Magazine article Black Enterprise

Keeping It Green: Urban Planner Uses Business to Push Her Environmental Ideals

Magazine article Black Enterprise

Keeping It Green: Urban Planner Uses Business to Push Her Environmental Ideals

Article excerpt

[ILLUSTRATION OMITTED]

FOR MANY ENTREPRENEURS, THE NO. 1 CONCERN IS ADDING clients at any cost. But for Charnelle Hicks, it's more important to build an evironmentally responsible business, even if that has meant turning down work.

"When I started the firm one of the things I decided I would not do is work on a new greenfield development," says Hicks, president and CEO of CHPlanning Ltd., a Philadelphia-based urban planning firm. Greenfield developments are areas of undeveloped land such as farmland that are razed to build upon. Instead, "we wanted to promote the redevelopment of cities and towns," she adds.

Now, some clients that CHPlanning initially turned down have sought it out again, this time to embark on neighborhood revitalization projects. Delivering solid results for these and other clients richly affects CHPlanning's bottom line. Revenues were $920,000 in 2006 and just under $1 million toward the end of 2007.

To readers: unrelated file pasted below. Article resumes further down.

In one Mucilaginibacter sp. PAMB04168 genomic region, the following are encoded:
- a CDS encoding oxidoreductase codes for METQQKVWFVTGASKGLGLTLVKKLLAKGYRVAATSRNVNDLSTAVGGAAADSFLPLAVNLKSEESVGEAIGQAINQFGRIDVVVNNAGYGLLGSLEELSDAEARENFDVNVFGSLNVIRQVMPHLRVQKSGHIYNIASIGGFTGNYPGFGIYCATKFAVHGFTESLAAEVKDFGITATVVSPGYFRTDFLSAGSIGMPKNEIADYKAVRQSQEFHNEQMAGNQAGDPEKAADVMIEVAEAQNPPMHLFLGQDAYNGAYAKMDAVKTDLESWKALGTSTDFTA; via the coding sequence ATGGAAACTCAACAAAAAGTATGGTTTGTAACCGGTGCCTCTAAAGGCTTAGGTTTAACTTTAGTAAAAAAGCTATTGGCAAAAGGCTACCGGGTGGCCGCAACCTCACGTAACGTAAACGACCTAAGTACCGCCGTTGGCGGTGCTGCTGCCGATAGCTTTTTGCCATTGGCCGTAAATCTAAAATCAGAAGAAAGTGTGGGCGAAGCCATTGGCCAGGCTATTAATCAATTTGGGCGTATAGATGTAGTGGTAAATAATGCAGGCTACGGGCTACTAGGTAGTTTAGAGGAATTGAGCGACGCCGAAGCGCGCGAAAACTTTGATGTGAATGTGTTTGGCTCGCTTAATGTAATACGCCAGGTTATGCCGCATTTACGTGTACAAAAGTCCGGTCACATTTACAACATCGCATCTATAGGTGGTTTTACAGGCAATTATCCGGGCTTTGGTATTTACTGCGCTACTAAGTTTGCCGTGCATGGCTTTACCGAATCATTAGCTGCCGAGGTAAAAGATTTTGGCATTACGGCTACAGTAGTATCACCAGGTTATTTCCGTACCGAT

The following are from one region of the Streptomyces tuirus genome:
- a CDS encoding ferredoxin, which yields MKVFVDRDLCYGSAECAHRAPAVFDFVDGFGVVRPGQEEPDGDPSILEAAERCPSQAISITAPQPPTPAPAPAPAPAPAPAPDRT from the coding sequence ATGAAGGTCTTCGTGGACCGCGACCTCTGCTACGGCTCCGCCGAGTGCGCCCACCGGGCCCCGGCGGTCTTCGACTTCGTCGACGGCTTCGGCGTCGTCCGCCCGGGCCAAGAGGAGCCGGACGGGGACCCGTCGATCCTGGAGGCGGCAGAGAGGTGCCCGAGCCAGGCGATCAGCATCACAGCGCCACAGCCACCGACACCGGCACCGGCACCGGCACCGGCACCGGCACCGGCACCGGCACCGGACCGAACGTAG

Hicks, 41, first decided she wanted to launch an urban planning company while studying at Swarthmore College. After a few years working at an engineering firm and then as a management consultant for a professional services firm, Hicks branched out on her own, starting CHPlanning in 1999. As Hicks grew the company, she witnessed the conflict between some potential contracts and her desire values. Her solution: If clients didn't want to work to revitalize existing communities, the firm would walk away from projects.

"We're a green company," asserts Hicks. …

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